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Rockets hit Baghdad military base used by US

US blames Iran-backed militias for attacks on soldiers and embassy
The US embassy in Baghdad and its surroundings have been targeted in rocket attacks (AFP)

An Iraqi military base used by American troops was hit by several small rockets that reached inside Baghdad's fortified Green Zone on Saturday night, a coalition spokesman said. 

There were no casualties from the latest in a flurry of attacks on US forces in Iraq and around its embassy in Baghdad, which the US blames on Iran-backed paramilitary groups. 

An attack last month hit the US Embassy compound itself, and a rocket attack on a military base in the north in December killed a US civilian contractor.

There have been no claims for the attacks.

Tension between Iran and the administration of US President Donald Trump has mostly played out on Iraqi soil in recent months.

The United States killed top Iranian commander Qassem Soleimani and Iraqi paramilitary chief Abu Mahdi al-Muhandis in a drone strike in Baghdad last month, after which the region braced for full-scale conflict. Iran launched its first direct missile attack on two bases hosting US forces in response.

Speaking in Tehran on Friday, the head of the Harakat al-Nujaba militia, Akram al-Kaabi, said his group would be resuming "covert operations" against US assets and said there was a "countdown" until American troops were ejected.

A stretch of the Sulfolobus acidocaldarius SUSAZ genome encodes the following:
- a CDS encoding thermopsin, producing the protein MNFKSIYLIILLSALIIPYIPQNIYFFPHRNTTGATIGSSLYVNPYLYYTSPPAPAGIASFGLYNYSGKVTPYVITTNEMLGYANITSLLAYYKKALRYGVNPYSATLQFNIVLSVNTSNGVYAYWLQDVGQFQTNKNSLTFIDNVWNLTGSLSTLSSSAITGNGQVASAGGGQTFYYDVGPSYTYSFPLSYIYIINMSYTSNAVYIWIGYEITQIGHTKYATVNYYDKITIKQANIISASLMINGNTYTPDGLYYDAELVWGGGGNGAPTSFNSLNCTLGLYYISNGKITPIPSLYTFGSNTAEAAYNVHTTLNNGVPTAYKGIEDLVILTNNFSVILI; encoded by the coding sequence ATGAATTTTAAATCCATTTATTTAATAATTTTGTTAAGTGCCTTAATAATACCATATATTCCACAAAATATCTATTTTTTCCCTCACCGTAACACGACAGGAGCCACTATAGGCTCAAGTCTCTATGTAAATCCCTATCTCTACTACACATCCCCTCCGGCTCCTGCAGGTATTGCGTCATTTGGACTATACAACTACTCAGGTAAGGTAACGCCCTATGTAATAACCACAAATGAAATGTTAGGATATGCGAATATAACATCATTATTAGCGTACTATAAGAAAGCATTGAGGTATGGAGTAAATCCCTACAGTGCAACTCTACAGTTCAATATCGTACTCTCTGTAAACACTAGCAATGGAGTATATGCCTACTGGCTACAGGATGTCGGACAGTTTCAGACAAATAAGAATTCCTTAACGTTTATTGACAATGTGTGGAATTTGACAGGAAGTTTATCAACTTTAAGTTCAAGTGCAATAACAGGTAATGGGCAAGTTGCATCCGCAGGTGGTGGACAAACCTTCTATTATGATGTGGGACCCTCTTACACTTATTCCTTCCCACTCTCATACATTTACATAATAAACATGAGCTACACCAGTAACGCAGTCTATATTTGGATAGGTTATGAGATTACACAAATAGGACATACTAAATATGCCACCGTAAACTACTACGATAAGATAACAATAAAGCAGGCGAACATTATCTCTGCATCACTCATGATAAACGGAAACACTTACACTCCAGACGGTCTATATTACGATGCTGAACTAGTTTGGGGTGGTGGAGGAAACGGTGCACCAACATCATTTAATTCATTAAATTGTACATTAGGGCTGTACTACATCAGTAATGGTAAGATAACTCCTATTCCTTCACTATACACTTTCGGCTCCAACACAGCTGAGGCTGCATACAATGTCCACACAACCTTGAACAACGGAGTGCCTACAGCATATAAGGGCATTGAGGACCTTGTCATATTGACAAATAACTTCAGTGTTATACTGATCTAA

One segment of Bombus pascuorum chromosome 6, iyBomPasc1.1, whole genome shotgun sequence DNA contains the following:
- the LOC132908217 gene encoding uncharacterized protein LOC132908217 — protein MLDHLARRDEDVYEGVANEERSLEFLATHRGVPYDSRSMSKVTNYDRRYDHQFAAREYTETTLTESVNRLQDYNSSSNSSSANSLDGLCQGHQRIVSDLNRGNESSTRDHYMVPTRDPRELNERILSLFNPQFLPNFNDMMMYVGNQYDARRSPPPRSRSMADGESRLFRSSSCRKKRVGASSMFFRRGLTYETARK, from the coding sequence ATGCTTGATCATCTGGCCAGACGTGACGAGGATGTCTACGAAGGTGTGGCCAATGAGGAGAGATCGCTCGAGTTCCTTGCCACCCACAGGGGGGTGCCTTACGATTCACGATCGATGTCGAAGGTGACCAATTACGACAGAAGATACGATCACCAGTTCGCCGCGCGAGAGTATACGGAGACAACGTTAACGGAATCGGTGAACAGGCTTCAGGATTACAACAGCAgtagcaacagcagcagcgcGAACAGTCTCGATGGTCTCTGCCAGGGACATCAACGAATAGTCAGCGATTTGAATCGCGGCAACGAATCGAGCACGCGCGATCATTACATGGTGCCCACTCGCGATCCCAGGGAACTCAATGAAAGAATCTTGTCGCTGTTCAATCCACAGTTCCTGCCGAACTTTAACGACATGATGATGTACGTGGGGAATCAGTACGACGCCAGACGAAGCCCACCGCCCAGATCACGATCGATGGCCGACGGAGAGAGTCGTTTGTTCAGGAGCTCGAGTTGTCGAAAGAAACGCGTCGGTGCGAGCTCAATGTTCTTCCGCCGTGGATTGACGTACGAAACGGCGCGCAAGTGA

Sunday's attack, before dawn, was carried out with "small rockets" and caused no casualties, the coalition spokesman said in a statement on Twitter. He provided no further details.

An Iraqi military statement said three Katyusha rockets had hit the fortified Green Zone which hosts the US Embassy, other foreign missions and Iraqi government buildings. It said a fourth hit a nearby logistics base for Iraqi paramilitary groups.

Iraq, caught between its two allies Washington and Tehran, also faces an unprecedented domestic crisis as months of anti-government unrest continues.

Protesters, whose numbers have reduced from the hundreds of thousands who took to the streets in October, are still demanding the overhaul of Iraq's political system and ruling elite which they say are corrupt.

Prime Minister-designate Mohammed Tawfiq Allawi said on Saturday that the formation of a new government would take place in the coming week.

He said his appointments would consist of independent ministers free from the influence of parties, including Iran-backed Shia groups, that have controlled cabinet posts and state institutions since the US-led overthrow of Saddam Hussein in 2003.